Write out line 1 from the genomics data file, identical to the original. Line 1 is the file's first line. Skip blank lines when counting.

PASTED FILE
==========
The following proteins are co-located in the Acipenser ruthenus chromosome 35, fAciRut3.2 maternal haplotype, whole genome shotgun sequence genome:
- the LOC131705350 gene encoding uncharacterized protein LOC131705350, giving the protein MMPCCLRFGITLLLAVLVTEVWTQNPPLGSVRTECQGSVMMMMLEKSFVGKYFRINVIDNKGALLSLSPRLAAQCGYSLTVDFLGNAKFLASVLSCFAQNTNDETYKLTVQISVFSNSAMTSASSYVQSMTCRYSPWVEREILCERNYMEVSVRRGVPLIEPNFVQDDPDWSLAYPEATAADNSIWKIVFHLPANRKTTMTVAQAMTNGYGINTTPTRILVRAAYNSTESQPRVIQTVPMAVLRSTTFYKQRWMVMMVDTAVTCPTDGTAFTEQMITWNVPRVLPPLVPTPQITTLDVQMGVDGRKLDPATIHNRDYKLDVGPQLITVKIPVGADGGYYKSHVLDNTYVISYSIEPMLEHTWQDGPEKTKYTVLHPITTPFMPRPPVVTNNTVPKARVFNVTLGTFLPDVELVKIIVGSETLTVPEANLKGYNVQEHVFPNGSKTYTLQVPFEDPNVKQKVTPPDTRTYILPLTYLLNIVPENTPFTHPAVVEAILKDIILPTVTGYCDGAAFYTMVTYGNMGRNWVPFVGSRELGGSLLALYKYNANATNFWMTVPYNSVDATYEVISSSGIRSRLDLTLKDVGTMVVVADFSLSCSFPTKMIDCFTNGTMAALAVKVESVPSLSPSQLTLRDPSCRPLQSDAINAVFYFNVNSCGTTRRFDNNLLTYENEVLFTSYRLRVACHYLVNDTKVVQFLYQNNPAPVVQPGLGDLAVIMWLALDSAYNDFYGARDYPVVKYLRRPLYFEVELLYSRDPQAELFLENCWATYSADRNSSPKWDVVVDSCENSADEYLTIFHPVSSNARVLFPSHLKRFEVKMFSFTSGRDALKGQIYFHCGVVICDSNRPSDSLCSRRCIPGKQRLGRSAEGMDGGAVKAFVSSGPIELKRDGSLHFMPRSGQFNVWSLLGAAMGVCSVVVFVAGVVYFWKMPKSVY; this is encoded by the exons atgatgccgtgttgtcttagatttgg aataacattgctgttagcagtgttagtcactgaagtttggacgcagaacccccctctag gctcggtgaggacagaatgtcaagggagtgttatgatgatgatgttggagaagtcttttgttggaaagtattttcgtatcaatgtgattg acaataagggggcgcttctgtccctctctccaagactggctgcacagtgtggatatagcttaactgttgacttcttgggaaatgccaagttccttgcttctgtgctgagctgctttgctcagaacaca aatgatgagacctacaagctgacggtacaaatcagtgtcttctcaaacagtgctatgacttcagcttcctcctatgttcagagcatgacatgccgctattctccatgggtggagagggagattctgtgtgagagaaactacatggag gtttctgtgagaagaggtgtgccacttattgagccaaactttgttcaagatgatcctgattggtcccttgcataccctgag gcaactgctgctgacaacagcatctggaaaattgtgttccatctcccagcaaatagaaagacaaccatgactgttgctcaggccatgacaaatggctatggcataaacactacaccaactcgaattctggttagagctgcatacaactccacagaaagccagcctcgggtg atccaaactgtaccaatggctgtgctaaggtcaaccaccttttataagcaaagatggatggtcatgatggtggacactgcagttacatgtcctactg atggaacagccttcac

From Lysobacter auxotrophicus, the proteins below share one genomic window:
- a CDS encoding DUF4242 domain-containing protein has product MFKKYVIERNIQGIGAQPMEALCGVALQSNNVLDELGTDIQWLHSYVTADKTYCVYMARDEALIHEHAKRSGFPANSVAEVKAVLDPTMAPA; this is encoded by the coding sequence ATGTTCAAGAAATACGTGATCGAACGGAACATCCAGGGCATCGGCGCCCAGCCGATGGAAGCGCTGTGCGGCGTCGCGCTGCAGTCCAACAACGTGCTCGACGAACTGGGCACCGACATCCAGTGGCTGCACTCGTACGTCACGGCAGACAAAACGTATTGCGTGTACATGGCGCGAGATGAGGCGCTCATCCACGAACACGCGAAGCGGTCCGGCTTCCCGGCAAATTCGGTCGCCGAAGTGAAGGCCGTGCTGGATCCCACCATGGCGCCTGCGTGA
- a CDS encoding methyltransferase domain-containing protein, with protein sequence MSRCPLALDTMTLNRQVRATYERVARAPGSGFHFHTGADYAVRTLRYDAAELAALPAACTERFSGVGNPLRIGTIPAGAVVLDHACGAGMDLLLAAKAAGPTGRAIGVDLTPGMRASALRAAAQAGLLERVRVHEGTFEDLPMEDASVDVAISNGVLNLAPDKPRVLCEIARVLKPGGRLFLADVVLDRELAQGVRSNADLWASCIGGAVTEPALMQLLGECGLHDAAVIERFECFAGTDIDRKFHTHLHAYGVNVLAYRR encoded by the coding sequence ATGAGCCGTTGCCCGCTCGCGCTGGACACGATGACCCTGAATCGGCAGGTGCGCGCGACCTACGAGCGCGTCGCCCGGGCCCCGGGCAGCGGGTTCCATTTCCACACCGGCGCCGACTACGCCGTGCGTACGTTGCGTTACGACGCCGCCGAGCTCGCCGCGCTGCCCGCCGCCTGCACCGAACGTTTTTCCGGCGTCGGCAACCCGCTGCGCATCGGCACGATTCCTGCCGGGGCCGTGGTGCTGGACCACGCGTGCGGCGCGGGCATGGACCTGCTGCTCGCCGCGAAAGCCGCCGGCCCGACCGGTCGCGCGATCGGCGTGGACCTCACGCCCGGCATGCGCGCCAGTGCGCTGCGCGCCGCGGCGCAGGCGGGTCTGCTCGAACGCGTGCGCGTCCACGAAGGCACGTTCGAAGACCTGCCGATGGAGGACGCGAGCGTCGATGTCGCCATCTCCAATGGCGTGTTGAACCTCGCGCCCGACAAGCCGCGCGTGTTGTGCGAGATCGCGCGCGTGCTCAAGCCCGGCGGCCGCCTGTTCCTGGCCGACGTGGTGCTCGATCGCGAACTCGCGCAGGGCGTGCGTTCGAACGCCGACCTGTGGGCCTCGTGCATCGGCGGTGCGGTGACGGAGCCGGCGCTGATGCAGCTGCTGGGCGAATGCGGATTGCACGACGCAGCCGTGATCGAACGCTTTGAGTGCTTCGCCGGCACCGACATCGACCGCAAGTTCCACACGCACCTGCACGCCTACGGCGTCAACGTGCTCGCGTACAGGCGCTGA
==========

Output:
The following proteins are co-located in the Acipenser ruthenus chromosome 35, fAciRut3.2 maternal haplotype, whole genome shotgun sequence genome: